[1] Z. N. Yang, I. L. Ingelbrecht, E. Louzada, M. Skaria and T. E. Mirkov, “Agrobacterium-Mediated Transformation of the Commercially Important Grapefruit Cultivar Rio Red (Citrus paradisi Macf.),” Plant Cell Reports, Vol. 19, No. 12, 2000, pp. 1203-1211. doi:10.1007/s002990000257
[2] H. C. Chaturvedi, S. K. Singh, S. K. Sharma, A. K. Sharma and S. Agnihotri, “Citrus Tissue Culture Employing Vegetative Explants,” Indian Journal of Experimental Biology, Vol. 39, 2001, pp. 1080-1095.
[3] L. González-Candelas, S. Alamar, P. Sánchez-Torres, L. Zacarías and J. F. Marcos, “A Transcriptomic Approach Highlights Induction of Secondary Metabolism in Citrus fruit in Response to Penicillium digitatum Infection,” BMC Plant Biology, Vol. 10, 2010, p. 194. doi:10.1186/1471-2229-10-194
[4] I. L. Eaks, “Physiological Studies of Chilling Injury in Citrus Fruits,” Plant Physiology, Vol. 35, No. 5, 1960, pp. 632-636. doi:10.1104/pp.35.5.632
[5] W. C. Cooper, G. K. Rasmussen and E. S. Waldon, “Ethylene Evolution Stimulated by Chilling in Citrus and Persea sp.,” Plant Physiology, Vol. 44, No. 8, 1969, pp. 1194-1196. doi:10.1104/pp.44.8.1194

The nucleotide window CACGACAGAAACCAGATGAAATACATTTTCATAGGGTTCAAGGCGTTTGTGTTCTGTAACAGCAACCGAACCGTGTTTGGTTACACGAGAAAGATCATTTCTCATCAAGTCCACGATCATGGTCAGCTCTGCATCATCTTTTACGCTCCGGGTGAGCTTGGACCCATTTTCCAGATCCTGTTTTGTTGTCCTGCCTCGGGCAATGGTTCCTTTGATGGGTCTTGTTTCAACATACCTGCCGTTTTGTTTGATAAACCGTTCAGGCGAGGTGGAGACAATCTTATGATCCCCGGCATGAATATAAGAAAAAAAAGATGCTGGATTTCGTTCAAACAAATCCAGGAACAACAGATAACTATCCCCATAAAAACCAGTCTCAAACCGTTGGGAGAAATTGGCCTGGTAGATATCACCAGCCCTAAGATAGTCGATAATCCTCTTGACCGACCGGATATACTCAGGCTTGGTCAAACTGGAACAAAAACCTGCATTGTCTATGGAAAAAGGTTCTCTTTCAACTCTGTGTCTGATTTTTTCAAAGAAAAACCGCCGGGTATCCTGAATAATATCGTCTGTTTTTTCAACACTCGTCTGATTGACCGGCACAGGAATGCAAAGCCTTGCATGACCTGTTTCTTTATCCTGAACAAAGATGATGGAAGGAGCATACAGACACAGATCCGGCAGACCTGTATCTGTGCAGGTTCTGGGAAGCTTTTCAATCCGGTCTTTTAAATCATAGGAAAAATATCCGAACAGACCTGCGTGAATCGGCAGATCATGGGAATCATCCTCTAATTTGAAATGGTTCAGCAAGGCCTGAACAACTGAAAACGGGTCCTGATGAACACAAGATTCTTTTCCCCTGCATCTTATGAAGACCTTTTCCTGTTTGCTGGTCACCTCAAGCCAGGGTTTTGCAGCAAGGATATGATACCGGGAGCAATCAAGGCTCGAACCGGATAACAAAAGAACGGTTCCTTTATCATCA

[6] S. Ben-Yehoshua and I. L. Eaks, “Ethylene Production and Abscission of Fruit and Leaves of Orange,” Botanical Gazette, Vol. 131, No. 2, 1970, pp. 144-150. doi:10.1086/336525
[7] H. Hyodo, “Ethylene Production by Albedo Tissue of Satsuma Mandarin (Citrus unshiu Marc.) Fruit,” Plant Physiology, Vol. 59, No. 1, 1977, pp. 111-113. doi:10.1104/pp.59.1.111
[8] J. B. Biale, R. E. Young and A. J. Olmstead, “Fruit Respiration and Ethylene Production,” Plant Physiology, Vol. 29, No. 2, 1953, pp. 168-174. doi:10.1104/pp.29.2.168
[9] Y. Aharoni, “Respiration of Oranges and Grapefruit Harvest at Different Stages of Development,” Plant Physiology, Vol. 43, No. 1, 1968, pp. 99-102. doi:10.1104/pp.43.1.99